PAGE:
Another wrote: “I almost want to buy this lightbulb to see whether these instructions are real.”

Asked whether the video was intended to be comical, Mary Ann Milo, a spokeswoman for GE Lighting, said only that the company created it to help consumers reset the C by GE bulbs.

“We are aware that the current reset process for our smart bulbs is not ideal. We are working on simpler methods to reset products. We appreciate our consumers’ patience in the meantime,” Milo said in a statement Thursday to The Washington Post.

The tutorial also provides instructions for resetting a version of the lightbulb equipped with older software.

The process is slightly different for this one: Turn off the bulb for five seconds. On for eight seconds. Off for two seconds. On for two seconds. Off for two seconds. On for two seconds. Off for two seconds. On for two seconds. Off for two seconds. Turn on for eight seconds. Off for two seconds. On for eight seconds. Off for two seconds. And then turn it on one more time.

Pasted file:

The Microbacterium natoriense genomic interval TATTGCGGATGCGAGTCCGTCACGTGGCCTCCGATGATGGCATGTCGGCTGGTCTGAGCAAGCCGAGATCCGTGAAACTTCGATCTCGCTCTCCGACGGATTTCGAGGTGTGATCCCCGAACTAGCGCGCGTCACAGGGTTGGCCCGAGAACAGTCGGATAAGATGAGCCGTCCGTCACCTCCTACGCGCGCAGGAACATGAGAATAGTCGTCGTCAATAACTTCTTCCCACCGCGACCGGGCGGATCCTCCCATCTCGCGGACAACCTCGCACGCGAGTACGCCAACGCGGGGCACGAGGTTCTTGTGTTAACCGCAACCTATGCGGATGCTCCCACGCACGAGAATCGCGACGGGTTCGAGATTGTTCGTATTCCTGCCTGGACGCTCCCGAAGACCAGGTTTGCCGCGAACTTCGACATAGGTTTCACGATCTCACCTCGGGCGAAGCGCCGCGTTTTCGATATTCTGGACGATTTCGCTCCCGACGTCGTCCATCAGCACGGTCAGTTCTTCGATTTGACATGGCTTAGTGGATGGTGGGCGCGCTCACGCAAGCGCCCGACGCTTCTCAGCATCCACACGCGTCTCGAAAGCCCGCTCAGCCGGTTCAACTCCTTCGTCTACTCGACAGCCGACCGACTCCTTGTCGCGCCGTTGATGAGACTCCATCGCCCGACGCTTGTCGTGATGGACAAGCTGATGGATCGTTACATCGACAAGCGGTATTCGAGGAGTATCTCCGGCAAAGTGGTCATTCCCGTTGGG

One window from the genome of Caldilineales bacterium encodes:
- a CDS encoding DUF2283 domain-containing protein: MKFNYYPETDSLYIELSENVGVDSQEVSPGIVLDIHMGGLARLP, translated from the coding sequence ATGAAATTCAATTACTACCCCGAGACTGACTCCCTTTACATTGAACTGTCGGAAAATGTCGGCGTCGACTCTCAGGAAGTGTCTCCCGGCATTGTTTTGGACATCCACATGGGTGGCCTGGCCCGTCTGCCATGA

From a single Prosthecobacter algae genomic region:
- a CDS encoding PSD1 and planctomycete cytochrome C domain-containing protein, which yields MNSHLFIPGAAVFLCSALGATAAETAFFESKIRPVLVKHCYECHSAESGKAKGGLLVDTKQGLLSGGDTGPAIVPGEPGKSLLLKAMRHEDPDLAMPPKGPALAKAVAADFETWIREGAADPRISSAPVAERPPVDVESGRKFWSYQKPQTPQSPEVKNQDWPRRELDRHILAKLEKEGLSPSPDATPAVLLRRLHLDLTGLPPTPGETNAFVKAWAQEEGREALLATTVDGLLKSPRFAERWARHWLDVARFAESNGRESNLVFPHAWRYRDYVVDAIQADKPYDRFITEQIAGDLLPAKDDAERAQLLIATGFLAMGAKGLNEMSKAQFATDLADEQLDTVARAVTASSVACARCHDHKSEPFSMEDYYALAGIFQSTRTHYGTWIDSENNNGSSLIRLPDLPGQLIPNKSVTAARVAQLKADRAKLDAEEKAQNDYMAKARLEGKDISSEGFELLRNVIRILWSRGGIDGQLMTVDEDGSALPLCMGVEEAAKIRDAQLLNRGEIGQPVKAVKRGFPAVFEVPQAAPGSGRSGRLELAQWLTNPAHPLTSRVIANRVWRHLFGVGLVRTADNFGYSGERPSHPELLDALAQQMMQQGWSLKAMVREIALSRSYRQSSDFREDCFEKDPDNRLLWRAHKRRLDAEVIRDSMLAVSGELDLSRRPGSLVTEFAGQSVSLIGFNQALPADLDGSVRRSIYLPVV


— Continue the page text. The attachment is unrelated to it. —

Thomas Edison may have just rolled over in his grave.

REF: The Washington Post

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Memorial Day 2019

Take the time this Memorial Day to support, honor and remember all of those who serve and have served. Wishing everyone a safe and joyful Memorial Day weekend from Commercial Lighting Tampa.

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Pick the best LED light bulb for every room in your house

The right light for the right room matters. Here are our top tips.

Light bulbs have an enormous, everyday impact on the way our homes look and feel, and with a flood of new LED bulbs filling the lighting aisle, you’ve got more options than ever. But how do you pick the right lights for the job? The trick is to think about how you typically put light to use in the different rooms in your home. That, more than anything, will dictate your lighting needs.

For instance, you might benefit from an extra-bright bulb in your favorite reading lamp, but prefer a gentler, more candlelike glow from the lamp at your bedside.